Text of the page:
When hearing the term Hillbilly music, an image similar to this probably comes to mind.
This stereotype came later in the musics’ history. The early hillbilly musicians were actually quite the opposite of the picture displayed above. According to Bill C. Malone, author of Singing Cowboys and Musical Mountaineers, early advertisements of country musicians “show them dressed in their ‘Sunday-go-to-meeting’ clothes— suits, ties, well-polished shoes— and not in overalls, brogans, blue jeans, or other accoutrements of working-class life”(Malone 70).
How then, did the genre obtain its name? Because the music itself could not be “easily defined” as Malone describes it, it could not be easily labeled either (Malone 70). Perhaps this musical style was difficult to define due to the fact that its first performers had no “clear self-identity”(Malone 70). This was especially visible when Al Hopkins, a leader of a string band reportedly told a recording entrepreneur “Just call us whatever you want, we’re nothing but a bunch of hillbillies”, which was where the genre got its name (Malone 70). The significance of this name plays hand-in-hand with the image of the genre, as can be expected given that first photo is now a common stereotype of hillbilly music (Lange 60).
Soon, the image of the hillbilly musician began to stray from the afore mentioned promotional photographs into that of rural working-class, or the most recognizable, cowboy with the help of hollywood film makers through western movies. Playing to this “largely romantic” perception of the south and rural life, hillbilly music later turned the genre into both a film sensation and a musical sensation. The significance of this genre appears in the late 1930s, 40s, and 50s, serving as a comfort blanket and coping mechanism for a struggling country (Malone 91).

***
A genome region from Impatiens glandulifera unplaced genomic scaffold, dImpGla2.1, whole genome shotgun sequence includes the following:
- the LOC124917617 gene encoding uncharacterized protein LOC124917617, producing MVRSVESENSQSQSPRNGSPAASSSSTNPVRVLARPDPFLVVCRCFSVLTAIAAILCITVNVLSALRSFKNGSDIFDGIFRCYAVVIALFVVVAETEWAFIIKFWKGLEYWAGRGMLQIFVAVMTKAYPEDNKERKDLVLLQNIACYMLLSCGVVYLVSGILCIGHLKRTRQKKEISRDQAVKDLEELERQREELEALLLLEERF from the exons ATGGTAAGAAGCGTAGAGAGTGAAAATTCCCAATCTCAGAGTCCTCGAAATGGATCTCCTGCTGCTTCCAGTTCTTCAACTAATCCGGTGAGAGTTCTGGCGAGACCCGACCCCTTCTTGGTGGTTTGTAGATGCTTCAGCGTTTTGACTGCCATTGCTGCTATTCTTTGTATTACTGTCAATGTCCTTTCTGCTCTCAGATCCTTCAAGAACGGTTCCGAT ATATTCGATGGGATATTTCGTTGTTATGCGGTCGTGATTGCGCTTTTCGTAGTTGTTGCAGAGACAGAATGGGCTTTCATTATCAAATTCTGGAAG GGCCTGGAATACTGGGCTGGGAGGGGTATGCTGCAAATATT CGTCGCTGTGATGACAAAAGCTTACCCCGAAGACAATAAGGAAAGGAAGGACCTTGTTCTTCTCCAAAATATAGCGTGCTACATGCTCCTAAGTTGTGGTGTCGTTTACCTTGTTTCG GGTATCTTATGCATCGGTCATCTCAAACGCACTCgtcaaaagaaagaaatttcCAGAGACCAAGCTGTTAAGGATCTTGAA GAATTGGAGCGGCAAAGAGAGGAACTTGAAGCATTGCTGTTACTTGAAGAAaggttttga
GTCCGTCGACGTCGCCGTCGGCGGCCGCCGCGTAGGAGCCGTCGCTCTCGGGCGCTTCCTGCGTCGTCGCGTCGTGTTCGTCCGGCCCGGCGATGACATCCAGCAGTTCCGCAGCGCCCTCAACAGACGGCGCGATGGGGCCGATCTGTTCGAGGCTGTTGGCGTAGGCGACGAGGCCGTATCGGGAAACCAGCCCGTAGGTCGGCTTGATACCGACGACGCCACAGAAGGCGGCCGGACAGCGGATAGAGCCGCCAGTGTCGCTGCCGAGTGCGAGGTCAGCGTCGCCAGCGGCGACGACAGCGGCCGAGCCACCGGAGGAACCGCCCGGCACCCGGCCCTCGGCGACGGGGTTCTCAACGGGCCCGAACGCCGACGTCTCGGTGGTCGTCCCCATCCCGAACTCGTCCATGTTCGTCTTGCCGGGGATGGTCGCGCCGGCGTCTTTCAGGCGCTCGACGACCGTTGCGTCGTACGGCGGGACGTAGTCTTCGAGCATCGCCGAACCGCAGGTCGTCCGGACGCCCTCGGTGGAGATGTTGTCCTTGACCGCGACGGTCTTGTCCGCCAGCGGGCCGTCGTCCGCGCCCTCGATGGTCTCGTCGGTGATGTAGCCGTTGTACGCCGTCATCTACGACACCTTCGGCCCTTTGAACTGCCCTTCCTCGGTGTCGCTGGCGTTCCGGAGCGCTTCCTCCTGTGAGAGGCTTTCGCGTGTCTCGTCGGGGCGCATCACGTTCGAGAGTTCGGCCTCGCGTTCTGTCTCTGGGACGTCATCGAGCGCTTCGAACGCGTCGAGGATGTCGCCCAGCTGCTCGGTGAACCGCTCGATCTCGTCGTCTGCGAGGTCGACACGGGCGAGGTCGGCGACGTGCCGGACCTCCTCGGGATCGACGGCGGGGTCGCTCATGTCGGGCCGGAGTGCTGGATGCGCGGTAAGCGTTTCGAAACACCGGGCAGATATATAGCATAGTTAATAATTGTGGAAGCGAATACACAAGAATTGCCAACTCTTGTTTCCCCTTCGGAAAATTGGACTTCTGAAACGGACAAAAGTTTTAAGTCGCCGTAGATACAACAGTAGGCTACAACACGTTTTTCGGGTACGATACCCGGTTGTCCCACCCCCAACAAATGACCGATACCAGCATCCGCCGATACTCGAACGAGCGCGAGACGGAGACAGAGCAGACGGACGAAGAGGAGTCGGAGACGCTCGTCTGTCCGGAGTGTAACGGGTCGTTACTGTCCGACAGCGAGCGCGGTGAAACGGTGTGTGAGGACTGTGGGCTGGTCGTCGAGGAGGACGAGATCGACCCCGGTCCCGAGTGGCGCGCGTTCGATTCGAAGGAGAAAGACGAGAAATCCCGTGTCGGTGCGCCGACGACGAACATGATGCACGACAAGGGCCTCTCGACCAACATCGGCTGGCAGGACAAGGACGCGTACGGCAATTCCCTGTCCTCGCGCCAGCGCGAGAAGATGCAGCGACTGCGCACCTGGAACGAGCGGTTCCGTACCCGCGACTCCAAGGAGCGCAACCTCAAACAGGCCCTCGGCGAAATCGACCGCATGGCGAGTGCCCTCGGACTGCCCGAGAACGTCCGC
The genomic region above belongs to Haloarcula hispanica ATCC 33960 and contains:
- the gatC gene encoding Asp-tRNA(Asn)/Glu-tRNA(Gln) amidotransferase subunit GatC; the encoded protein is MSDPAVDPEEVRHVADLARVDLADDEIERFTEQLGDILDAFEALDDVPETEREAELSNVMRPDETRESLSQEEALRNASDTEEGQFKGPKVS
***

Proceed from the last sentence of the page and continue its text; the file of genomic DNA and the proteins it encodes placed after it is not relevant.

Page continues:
This video is an example of how Hollywood portrayed the singing hillbilly/cowboy. (Start at the 6 minute mark, and watch about a minute of it)
The 1930s and 40s marked the “heyday of cowboy music in the US”, when the genre was undertaken by Americans as a means of “coping with hard times” after the Great Depression and at the start of World War II (Malone 90,91). This image of the cowboy initiated by the hillbilly genre and emphasized through Hollywood’s old western movies, was a vivid reminder of frontier America, embodying “freedom, independence, and all of the manly traits that ensured survival on the frontier”, and that were “distinctive and defining ingredients of American life”(Malone 73,74). Hillbilly, or “Cowboy” music gave the nation a reminder of the bravery, courageousness, and hard work that embodied our country, instilling hope back into a weakened nation.
1. Fure, Robert. “Tucker and Dale Versus Evil.” Film School Rejects. FilmSchoolRejects, 13 Oct. 2012. Web. 16 Mar. 2015.
2. Hank Williams Senior Promotional Photo. Digital image. WSM Radio, n.d. Web. 16 Mar. 2015.
3. Malone, Bill C. “Mountaineers and Cowboys.” Singing Cowboys and Musical Mountaineers: Southern Culture and the Roots of Country Music. Athens: U of Georgia, 1993. 69-91. Print.
4. “COWBOY WESTERN HEROS 1940/50’s.” YouTube. YouTube, 6 Dec. 2007. Web. 18 Mar. 2015
5. Lange, Jeffrey J. Smile When You Call Me a Hillbilly: Country Music’s Struggle for Respectability, 1939-1954. Athens: U of Georgia, 2004. Print.